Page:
63rd House Building – Chicago Reader
On August 5, 1966, near Marquette Park, the Reverend Dr. Martin Luther King Jr. was attacked while leading a protest demanding housing desegregation. Several blocks from this location stands 3055 W. 63rd, an abandoned former post office that turned 100 years old in 2020. It is where Blue Tin Production (a worker-run clothing manufacturing cooperative) is currently building 63rd House, a hybrid headquarters for Blue Tin and a community center for the larger Chicago Lawn neighborhoods.
The 63rd House is designed as an inherently versatile space, centered around the seemingly incongruous ideas of work and community. Blue Tin, working with community leaders of color in the Chicago Lawn area, and in partnership with Chicago design firm Studio Gang, envisions a mode of economic organization that does not exclude the community. Blue Tin has entered into a dialogue with its community partners to identify material needs in Chicago Lawn that need to be addressed (including green space, access to computers, and increased accessibility to mental health resources). Additionally, some of the Blue Tin workers were already Chicago Lawn residents and committed to the process, making the 63rd House a tangible representation of a fundamental truth often denied under capitalism: that every person matters.
Blue Tin was founded by Chicago-based community organizer and writer Hoda Katebi in 2019 and remains an anomaly in the fashion industry. The clothing production company stands out from other clothing manufacturers because Blue Tin workers control all aspects of production. Blue Tin’s collective model states that the company only accepts direct partnerships with designers, contractors and customers (no sub-contractors or possibly unscrupulous supply chain links), shares profits among all workers, rotates core workers on all production projects, and uses group consensus. on decisions such as accepting new designers to work with, wages, working hours, and decisions related to Blue Tin’s environmental impact.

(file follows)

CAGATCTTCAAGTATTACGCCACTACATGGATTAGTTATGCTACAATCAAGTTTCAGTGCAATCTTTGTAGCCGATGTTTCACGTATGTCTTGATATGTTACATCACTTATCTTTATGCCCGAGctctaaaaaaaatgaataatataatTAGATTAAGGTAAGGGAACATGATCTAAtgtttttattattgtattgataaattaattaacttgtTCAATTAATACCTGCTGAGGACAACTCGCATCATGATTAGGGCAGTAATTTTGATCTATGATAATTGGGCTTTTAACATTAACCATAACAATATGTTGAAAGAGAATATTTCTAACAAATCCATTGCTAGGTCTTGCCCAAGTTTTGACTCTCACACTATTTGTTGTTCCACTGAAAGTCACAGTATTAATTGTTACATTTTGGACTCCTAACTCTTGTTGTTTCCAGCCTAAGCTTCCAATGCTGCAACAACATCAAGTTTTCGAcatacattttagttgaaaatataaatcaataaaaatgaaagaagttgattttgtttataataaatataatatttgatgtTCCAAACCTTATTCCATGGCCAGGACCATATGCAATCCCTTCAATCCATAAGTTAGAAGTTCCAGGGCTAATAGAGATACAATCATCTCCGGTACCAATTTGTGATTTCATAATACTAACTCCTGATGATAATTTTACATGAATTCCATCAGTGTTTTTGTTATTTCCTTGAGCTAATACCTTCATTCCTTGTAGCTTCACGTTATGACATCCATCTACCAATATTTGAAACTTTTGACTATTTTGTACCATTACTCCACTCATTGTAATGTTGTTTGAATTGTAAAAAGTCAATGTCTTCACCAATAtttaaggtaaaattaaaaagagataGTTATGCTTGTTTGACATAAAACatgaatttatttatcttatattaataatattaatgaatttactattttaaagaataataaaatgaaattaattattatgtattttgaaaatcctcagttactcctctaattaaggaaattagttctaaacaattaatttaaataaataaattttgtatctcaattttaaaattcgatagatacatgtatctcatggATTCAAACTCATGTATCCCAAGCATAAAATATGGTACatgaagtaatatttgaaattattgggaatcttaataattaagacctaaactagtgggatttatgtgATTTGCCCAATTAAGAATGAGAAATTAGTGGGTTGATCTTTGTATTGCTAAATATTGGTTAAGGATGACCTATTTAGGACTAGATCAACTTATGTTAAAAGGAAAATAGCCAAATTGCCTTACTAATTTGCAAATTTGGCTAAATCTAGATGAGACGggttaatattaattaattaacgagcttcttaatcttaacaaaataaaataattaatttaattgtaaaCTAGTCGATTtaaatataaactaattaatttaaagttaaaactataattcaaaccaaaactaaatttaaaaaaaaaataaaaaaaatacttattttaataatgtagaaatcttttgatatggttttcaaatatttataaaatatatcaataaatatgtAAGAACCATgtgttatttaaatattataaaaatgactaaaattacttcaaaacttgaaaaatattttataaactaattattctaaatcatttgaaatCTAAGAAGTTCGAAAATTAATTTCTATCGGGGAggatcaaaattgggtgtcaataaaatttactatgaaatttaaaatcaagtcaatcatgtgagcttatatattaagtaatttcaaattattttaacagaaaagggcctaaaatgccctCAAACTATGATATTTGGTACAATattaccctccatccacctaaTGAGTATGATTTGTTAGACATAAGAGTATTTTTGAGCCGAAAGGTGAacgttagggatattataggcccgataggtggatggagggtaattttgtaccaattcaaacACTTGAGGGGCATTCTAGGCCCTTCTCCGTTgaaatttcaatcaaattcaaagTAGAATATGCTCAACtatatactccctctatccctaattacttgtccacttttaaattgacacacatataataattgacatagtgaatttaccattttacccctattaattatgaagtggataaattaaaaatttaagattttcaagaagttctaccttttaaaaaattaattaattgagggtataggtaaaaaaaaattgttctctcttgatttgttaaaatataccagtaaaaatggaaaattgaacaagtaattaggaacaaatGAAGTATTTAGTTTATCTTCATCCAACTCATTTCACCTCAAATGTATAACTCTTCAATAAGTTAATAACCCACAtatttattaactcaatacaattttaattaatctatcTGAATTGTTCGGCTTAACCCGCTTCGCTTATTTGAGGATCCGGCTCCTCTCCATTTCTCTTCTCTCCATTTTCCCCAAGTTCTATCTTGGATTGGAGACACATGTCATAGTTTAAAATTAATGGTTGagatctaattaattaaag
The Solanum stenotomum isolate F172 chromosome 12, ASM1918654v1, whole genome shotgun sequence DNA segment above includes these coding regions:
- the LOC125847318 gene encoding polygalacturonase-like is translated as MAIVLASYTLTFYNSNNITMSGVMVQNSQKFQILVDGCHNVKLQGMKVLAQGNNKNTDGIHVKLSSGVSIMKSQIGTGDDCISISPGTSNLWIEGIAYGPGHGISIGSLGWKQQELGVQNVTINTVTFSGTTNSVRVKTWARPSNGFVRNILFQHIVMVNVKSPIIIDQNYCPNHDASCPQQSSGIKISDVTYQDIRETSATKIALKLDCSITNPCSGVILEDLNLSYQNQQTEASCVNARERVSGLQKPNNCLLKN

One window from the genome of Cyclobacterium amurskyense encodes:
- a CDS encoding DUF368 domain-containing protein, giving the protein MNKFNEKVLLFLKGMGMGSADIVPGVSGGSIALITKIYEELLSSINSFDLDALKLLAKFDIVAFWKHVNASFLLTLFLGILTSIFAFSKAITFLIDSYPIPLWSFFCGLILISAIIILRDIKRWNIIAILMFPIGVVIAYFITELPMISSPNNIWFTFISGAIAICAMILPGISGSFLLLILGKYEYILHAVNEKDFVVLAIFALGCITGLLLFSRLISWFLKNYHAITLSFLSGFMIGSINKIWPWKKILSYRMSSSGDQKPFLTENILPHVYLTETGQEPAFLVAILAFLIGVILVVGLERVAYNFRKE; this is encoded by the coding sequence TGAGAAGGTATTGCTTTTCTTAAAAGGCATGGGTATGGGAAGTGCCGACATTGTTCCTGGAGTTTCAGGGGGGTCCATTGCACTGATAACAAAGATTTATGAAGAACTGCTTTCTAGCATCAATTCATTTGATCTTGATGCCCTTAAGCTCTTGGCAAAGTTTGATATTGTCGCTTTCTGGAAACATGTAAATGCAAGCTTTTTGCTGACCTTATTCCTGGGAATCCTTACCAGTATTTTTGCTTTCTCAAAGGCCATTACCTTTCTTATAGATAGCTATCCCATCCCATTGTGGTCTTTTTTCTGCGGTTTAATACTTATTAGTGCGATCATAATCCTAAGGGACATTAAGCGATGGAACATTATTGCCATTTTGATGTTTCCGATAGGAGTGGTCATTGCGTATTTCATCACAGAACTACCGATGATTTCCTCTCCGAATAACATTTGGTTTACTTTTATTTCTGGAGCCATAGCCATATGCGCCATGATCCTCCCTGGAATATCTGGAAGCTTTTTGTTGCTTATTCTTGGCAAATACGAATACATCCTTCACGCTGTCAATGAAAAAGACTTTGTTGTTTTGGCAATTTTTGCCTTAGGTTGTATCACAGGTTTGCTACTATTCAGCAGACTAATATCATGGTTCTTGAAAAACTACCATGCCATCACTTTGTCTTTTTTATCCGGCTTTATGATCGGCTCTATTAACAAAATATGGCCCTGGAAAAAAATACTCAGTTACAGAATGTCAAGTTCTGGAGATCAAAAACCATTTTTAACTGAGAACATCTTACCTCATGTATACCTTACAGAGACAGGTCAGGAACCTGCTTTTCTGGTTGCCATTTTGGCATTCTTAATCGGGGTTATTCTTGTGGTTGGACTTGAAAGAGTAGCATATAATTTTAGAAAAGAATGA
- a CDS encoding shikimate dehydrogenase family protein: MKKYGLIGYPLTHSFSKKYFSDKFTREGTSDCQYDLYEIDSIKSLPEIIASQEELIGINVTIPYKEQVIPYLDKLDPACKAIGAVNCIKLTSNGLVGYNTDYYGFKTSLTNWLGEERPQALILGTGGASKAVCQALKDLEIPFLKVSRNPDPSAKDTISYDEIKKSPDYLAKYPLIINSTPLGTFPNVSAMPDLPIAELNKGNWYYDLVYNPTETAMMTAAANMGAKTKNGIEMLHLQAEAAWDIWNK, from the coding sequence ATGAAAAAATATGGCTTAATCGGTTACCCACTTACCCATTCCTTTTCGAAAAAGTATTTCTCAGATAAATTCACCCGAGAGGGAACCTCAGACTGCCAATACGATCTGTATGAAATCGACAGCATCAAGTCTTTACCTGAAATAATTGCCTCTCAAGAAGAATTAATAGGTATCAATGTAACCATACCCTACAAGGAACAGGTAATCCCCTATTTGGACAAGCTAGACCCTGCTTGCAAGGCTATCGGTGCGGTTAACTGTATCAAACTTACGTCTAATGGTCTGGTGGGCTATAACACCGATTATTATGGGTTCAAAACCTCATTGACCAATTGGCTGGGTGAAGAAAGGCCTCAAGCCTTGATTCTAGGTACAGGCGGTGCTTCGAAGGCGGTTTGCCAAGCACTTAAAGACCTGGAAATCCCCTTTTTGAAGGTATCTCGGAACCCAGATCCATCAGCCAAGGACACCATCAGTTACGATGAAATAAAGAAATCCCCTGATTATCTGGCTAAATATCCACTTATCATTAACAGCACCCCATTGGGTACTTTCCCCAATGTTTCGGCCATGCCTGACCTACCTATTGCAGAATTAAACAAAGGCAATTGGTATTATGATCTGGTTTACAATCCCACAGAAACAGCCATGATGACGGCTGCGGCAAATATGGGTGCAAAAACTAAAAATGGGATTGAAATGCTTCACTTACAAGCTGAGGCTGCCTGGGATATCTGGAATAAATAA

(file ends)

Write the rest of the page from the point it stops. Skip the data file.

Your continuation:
I use the word “anomaly” here with great deliberation, as the “fast fashion” evolution of the 1990s inextricably changed the fashion industry globally. Trade agreements like NAFTA, APEC, and the FTAA have created new trade flows for apparel manufacturers, and marketing, design, and manufacturing methods have evolved to create and foster a new form of consumer demand. based on the desire for direct-to-consumer clothing; so that iterations of designs previously made just for the track are immediately available for purchase at widely accessible prices and in a range of sizes.
At the heart of this industry-wide shift was an easing of worker protections to meet growing demand. And as the traditional two fashion show seasons a year morphed into 52, working days got longer, violence against workers and environmental damage increased, and today only 2% of fashion workers earn the US minimum wage. These misdeeds are not new, but with the recent acceleration of neoliberal policies, they are sharpened, legitimized and camouflaged in the total social, political and economic saturation of the system. Thus, the fast fashion industry is built on bodies: whose bodies matter, whose bodies have agency, and whose bodies have power under the colonial and prison structures that create capitalism. Women make up the majority of the fashion industry workforce – women of color, immigrant women, refugee women and working class women dominate fast fashion and are not coincidentally among the most vulnerable under the crosshairs of capitalism.